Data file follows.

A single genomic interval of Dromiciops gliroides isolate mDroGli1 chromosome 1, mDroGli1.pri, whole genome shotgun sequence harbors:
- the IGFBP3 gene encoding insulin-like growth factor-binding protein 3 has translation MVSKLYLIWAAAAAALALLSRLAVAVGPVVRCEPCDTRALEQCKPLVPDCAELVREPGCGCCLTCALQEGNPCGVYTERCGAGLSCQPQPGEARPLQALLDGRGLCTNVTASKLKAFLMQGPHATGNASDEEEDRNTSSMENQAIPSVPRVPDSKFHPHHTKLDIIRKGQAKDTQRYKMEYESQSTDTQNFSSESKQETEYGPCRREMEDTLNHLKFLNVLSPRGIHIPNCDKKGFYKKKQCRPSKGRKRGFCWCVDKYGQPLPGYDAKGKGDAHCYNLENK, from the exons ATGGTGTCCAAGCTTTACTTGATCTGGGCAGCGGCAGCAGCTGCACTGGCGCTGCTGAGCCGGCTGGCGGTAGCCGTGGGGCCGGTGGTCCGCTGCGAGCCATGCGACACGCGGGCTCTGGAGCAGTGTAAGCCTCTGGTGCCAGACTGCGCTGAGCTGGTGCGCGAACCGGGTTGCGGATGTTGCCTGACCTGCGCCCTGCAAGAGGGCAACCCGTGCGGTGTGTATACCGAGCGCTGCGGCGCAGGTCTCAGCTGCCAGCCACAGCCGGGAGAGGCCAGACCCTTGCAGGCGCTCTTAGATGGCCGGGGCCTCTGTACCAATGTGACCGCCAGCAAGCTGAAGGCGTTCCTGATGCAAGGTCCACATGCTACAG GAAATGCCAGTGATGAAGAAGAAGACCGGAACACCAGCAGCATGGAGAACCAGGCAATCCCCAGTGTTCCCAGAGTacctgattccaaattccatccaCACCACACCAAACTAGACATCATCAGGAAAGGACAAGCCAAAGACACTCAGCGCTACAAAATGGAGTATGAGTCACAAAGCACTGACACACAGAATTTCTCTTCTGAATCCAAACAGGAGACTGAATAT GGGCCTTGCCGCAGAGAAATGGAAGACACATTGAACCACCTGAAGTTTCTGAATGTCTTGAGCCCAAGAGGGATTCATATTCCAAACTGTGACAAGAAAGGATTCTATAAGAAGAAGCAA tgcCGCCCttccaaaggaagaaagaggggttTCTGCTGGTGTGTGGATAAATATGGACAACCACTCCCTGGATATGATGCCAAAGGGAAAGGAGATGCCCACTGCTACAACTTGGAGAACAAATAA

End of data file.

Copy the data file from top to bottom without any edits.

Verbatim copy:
A single genomic interval of Dromiciops gliroides isolate mDroGli1 chromosome 1, mDroGli1.pri, whole genome shotgun sequence harbors:
- the IGFBP3 gene encoding insulin-like growth factor-binding protein 3 has translation MVSKLYLIWAAAAAALALLSRLAVAVGPVVRCEPCDTRALEQCKPLVPDCAELVREPGCGCCLTCALQEGNPCGVYTERCGAGLSCQPQPGEARPLQALLDGRGLCTNVTASKLKAFLMQGPHATGNASDEEEDRNTSSMENQAIPSVPRVPDSKFHPHHTKLDIIRKGQAKDTQRYKMEYESQSTDTQNFSSESKQETEYGPCRREMEDTLNHLKFLNVLSPRGIHIPNCDKKGFYKKKQCRPSKGRKRGFCWCVDKYGQPLPGYDAKGKGDAHCYNLENK, from the exons ATGGTGTCCAAGCTTTACTTGATCTGGGCAGCGGCAGCAGCTGCACTGGCGCTGCTGAGCCGGCTGGCGGTAGCCGTGGGGCCGGTGGTCCGCTGCGAGCCATGCGACACGCGGGCTCTGGAGCAGTGTAAGCCTCTGGTGCCAGACTGCGCTGAGCTGGTGCGCGAACCGGGTTGCGGATGTTGCCTGACCTGCGCCCTGCAAGAGGGCAACCCGTGCGGTGTGTATACCGAGCGCTGCGGCGCAGGTCTCAGCTGCCAGCCACAGCCGGGAGAGGCCAGACCCTTGCAGGCGCTCTTAGATGGCCGGGGCCTCTGTACCAATGTGACCGCCAGCAAGCTGAAGGCGTTCCTGATGCAAGGTCCACATGCTACAG GAAATGCCAGTGATGAAGAAGAAGACCGGAACACCAGCAGCATGGAGAACCAGGCAATCCCCAGTGTTCCCAGAGTacctgattccaaattccatccaCACCACACCAAACTAGACATCATCAGGAAAGGACAAGCCAAAGACACTCAGCGCTACAAAATGGAGTATGAGTCACAAAGCACTGACACACAGAATTTCTCTTCTGAATCCAAACAGGAGACTGAATAT GGGCCTTGCCGCAGAGAAATGGAAGACACATTGAACCACCTGAAGTTTCTGAATGTCTTGAGCCCAAGAGGGATTCATATTCCAAACTGTGACAAGAAAGGATTCTATAAGAAGAAGCAA tgcCGCCCttccaaaggaagaaagaggggttTCTGCTGGTGTGTGGATAAATATGGACAACCACTCCCTGGATATGATGCCAAAGGGAAAGGAGATGCCCACTGCTACAACTTGGAGAACAAATAA